Ten athletes have been cleared to represent new countries since the last update from the IAAF Nationality Review Panel (NRP).
After the IAAF Council approved new Transfer of Allegiance rules, eight athletes were cleared in October to represent new countries.
The new regulations established the role of the NRP and the requirements under which athletes may represent an IAAF Member Federation in international competition.
The panel reviewed the first set of full applications earlier in the year and approved five athletes to transfer allegiance and determined the eligibility of three athletes who requested approval to compete for their new countries.
Since then, a further 10 athletes have been approved to transfer allegiance. The following eight athletes can compete for their new countries with immediate effect: Adhanom Abraha (Eritrea to Sweden), Nick Ekelund-Arenander (Denmark to Sweden), Samrawit Mengsteab (Eritrea to Sweden), Abdelhamid Zerrifi (Algeria to France), Ontoniel Costa Badjana (Guinea-Bissau to Portugal), Mohamed Ali (Somalia to Netherlands), Yanique Haye-Smith (Jamaica to Turks and Caicos Islands) and Yunier Perez Romero (Cuba to Spain).
USA’s Blake Haney will be eligible to represent Canada on 10 July 2019, while Greece’s Paraskevas Batzavalis will be eligible to represent Cyprus on 1 June 2021.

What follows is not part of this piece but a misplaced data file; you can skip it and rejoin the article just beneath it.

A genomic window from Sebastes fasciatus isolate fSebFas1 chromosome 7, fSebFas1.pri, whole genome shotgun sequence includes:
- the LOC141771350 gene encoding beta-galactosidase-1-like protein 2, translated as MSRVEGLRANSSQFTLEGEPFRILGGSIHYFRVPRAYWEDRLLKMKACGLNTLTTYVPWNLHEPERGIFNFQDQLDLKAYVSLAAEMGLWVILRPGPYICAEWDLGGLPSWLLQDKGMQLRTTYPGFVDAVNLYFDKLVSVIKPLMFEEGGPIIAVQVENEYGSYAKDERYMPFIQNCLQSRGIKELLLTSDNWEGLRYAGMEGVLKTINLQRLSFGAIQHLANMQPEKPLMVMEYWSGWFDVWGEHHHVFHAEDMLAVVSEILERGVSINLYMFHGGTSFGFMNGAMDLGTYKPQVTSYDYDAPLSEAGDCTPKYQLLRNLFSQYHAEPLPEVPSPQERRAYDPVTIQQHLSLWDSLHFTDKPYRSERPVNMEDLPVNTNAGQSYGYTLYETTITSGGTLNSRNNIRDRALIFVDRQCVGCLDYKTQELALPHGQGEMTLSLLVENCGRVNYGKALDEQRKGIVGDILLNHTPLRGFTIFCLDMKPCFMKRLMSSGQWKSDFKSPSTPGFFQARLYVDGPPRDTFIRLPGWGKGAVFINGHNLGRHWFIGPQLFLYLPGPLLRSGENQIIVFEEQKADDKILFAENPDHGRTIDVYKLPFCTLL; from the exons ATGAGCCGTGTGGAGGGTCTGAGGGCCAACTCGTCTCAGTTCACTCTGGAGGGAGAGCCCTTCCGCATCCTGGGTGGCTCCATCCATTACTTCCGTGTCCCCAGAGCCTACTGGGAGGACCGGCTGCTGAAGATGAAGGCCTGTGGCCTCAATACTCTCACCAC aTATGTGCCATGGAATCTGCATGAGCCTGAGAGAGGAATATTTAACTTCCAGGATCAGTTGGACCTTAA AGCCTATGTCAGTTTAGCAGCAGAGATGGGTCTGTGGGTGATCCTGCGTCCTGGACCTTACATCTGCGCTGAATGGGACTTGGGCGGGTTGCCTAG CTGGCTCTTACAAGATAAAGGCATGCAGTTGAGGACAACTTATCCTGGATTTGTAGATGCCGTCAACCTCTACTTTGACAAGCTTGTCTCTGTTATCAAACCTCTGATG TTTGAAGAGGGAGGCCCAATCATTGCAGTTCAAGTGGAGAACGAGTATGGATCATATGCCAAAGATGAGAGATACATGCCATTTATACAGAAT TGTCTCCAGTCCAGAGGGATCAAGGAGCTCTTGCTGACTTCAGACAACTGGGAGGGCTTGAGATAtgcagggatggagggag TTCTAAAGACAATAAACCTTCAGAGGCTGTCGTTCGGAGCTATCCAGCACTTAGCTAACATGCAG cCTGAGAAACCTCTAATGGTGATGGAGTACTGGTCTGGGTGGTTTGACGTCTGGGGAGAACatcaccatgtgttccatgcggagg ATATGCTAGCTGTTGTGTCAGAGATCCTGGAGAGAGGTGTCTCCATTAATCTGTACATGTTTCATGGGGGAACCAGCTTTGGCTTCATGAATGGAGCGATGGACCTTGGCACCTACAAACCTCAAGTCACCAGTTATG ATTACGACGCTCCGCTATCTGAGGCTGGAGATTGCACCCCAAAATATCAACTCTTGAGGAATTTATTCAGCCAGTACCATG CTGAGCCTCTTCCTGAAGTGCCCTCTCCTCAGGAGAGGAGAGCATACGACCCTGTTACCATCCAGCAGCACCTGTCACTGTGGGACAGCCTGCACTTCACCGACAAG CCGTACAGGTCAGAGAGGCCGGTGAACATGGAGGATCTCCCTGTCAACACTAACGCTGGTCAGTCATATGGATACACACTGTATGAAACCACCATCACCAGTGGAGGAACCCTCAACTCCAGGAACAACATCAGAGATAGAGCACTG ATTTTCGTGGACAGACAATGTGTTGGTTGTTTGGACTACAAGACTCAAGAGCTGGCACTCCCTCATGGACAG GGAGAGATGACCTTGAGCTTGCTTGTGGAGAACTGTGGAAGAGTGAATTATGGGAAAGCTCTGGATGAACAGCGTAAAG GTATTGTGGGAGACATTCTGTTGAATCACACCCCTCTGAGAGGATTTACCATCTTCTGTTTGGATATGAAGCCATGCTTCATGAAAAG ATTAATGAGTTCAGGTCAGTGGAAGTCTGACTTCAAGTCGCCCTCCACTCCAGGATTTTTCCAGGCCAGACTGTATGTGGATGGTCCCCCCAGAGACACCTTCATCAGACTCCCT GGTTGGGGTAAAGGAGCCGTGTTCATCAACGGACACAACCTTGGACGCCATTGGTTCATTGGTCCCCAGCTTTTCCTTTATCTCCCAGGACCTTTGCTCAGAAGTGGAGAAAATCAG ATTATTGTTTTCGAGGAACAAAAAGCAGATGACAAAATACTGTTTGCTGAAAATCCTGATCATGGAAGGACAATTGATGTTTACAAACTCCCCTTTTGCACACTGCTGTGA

The NRP has received 24 complete applications so far. Some of these are still under review and, in accordance with the new regulations, only the final decisions of the NRP will be announced. The panel will continue to consider applications submitted by Member Federations that are complete, including all the required information and documents.
The new rules require a minimum three-year waiting period before an athlete may transfer to represent another Member Federation, and the provision of evidence that those countries are offering full citizenship and associated rights. No athlete can transfer before the age of 20 or transfer more than once.
“We reviewed the rules governing Transfer of Allegiance for the specific purpose of protecting our athletes from any abuses that occurred under the previous system,” said IAAF President Sebastian Coe.
“I’m pleased to see the new system is now working as we intended, allowing athletes with a genuine connection to a new country to represent that country after appropriate checks and balances.”
The full list of decisions taken by the Nationality Review Panel can be found here.
Currently, the Nationality Review Panel is composed of Hiroshi Yokokawa, Geoff Gardner, Marton Gyulai and Rozle Prezelj.